Javan Rhino Zoo 2014 05 27
This grainy image shows one of the few Javan rhinos to have been held in captivity. After capture in Jakarta, the rhino lived at the London Zoo from March 1874 until January 1885.

We won't be surprised if you've never heard of the Javan rhino. Tucked away deep in the dense forest thickets of Ujung Kulon National Park, on Indonesia's Java island, a tiny population of these armoured animals cling to a precarious existence. Grainy trail-cam photographs, scatterings of tracks in the mud and hypotheses from dedicated researchers, few of whom have actually witnessed these animals in the flesh, are our only connection to the Javan rhino. But there's one ambitious photographer on a mission to change all that …

Armed with hi-tech camera gear and a healthy dose of determination, award-winning photographer Stephen Belcher aims to spend three months in the severely challenging mugginess of Ujung Kulon National Park to capture the world's first high-quality images of these rare mammals.

It won't be an easy project. Javan rhino terrain is a dense, swampy jungle. There are no clearly cut trails and a GPS will be about as much help as a hairdryer. A basic map and a couple of rangers to lead the way are all that Belcher will have to navigate the unforgiving landscape. Then there's the financial hurdle. Camera equipment, park fees, food supplies ... Belcher's budget for the trip is a hefty $55,000 NZD ($47,000 USD) which he hopes to raise through a Kickstarter campaign ending on June 5.

"Logistically it's huge. And that's why there's a big cost," Belcher tells us. "The camera trap systems themselves are expensive. It's not just the camera with a lens on the front, there's a lot of parts that go with this … infrared systems, detection systems … and then it's the logistics of bringing everything in and out at Indonesia's inflated price."

Unlike their African relatives, very few people are familiar with the Javan rhino species. At home in dense, jungle habitats, these animals are rarely seen, and with populations dwindling, they are practically off the radar. "It's not like in Africa where there's a good chance you'll see a couple of rhinos running around," Belcher explains. "In Asia it's completely the opposite."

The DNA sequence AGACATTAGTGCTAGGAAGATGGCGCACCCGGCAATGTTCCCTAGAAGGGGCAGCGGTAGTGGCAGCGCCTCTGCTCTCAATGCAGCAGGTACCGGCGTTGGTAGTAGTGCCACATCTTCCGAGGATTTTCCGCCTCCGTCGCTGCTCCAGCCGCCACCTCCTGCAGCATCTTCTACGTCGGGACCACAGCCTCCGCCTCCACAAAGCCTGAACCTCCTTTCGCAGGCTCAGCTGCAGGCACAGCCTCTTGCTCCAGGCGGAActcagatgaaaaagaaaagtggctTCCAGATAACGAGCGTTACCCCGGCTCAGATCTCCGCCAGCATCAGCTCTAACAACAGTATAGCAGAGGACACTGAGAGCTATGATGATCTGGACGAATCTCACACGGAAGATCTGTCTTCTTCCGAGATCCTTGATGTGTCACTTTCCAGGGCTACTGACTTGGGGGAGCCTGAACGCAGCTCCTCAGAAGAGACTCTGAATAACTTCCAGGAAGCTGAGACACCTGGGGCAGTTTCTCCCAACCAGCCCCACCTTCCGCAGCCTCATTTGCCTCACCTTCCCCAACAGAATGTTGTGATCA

Photographer Stephen Belcher is no stranger to Asian rhino species, having already trekked through Indonesian jungles to photograph the Sumatran rhino. His latest endeavour, however, will prove far more challenging. Photo: Stephen Belcher

Researchers estimate that there may be as few as 35 Javan rhinos left in the wild and there are currently none in captivity. They are one of the rarest mammals on the planet. Deforestation and poaching are the main culprits responsible for the decline in numbers, restricting these rhinos to a tiny range on the Javan peninsula. To make matters worse, the elusive animals have picked a pretty dangerous spot to call home. Only 30 miles from the notorious, and currently active volcano, Krakatoa, one eruption could easily wipe the entire species off the planet.

Belcher hopes that his high-quality photos will help spread awareness about an animal that few people even know exists. "Most of the stuff you get on an image Google search [for Javan rhinos] are actually misidentified Indian rhino photos," Belcher explains. Through photographic exhibitions and the sale of fine art prints, the goal is to get the Javan rhino on the map before it's too late, and to replace the grainy or misrepresented photos with something that does this unique species a bit more justice.

Various rewards are on offer for those who wish to contribute to the Kickstarter campaign. Click here if you're interested in supporting the project.

We're getting on board and doing our bit to help the campaign by donating $1 USD for every share or retweet of the posts below. So share if you care!